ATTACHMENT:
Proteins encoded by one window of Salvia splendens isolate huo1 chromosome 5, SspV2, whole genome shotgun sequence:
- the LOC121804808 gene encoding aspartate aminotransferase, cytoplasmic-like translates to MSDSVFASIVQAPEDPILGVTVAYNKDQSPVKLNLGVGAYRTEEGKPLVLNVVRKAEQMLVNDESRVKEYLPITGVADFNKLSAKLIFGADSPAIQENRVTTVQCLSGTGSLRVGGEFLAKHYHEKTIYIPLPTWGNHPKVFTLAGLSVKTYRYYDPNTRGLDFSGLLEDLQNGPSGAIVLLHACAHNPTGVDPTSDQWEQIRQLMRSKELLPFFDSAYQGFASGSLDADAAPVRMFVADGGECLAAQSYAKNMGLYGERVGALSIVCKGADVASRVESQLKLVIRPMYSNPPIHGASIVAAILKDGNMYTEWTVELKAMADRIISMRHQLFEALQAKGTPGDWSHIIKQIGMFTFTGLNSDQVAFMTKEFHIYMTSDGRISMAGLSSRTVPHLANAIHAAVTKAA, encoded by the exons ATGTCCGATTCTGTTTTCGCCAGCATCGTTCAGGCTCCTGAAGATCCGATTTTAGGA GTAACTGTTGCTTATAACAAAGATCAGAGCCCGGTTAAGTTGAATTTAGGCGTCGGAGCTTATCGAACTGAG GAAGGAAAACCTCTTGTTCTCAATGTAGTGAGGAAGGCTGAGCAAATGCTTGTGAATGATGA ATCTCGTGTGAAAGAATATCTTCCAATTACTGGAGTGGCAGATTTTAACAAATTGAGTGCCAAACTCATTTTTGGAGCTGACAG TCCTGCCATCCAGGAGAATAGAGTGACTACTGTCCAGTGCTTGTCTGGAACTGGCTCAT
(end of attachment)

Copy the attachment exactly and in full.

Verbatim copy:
Proteins encoded by one window of Salvia splendens isolate huo1 chromosome 5, SspV2, whole genome shotgun sequence:
- the LOC121804808 gene encoding aspartate aminotransferase, cytoplasmic-like translates to MSDSVFASIVQAPEDPILGVTVAYNKDQSPVKLNLGVGAYRTEEGKPLVLNVVRKAEQMLVNDESRVKEYLPITGVADFNKLSAKLIFGADSPAIQENRVTTVQCLSGTGSLRVGGEFLAKHYHEKTIYIPLPTWGNHPKVFTLAGLSVKTYRYYDPNTRGLDFSGLLEDLQNGPSGAIVLLHACAHNPTGVDPTSDQWEQIRQLMRSKELLPFFDSAYQGFASGSLDADAAPVRMFVADGGECLAAQSYAKNMGLYGERVGALSIVCKGADVASRVESQLKLVIRPMYSNPPIHGASIVAAILKDGNMYTEWTVELKAMADRIISMRHQLFEALQAKGTPGDWSHIIKQIGMFTFTGLNSDQVAFMTKEFHIYMTSDGRISMAGLSSRTVPHLANAIHAAVTKAA, encoded by the exons ATGTCCGATTCTGTTTTCGCCAGCATCGTTCAGGCTCCTGAAGATCCGATTTTAGGA GTAACTGTTGCTTATAACAAAGATCAGAGCCCGGTTAAGTTGAATTTAGGCGTCGGAGCTTATCGAACTGAG GAAGGAAAACCTCTTGTTCTCAATGTAGTGAGGAAGGCTGAGCAAATGCTTGTGAATGATGA ATCTCGTGTGAAAGAATATCTTCCAATTACTGGAGTGGCAGATTTTAACAAATTGAGTGCCAAACTCATTTTTGGAGCTGACAG TCCTGCCATCCAGGAGAATAGAGTGACTACTGTCCAGTGCTTGTCTGGAACTGGCTCAT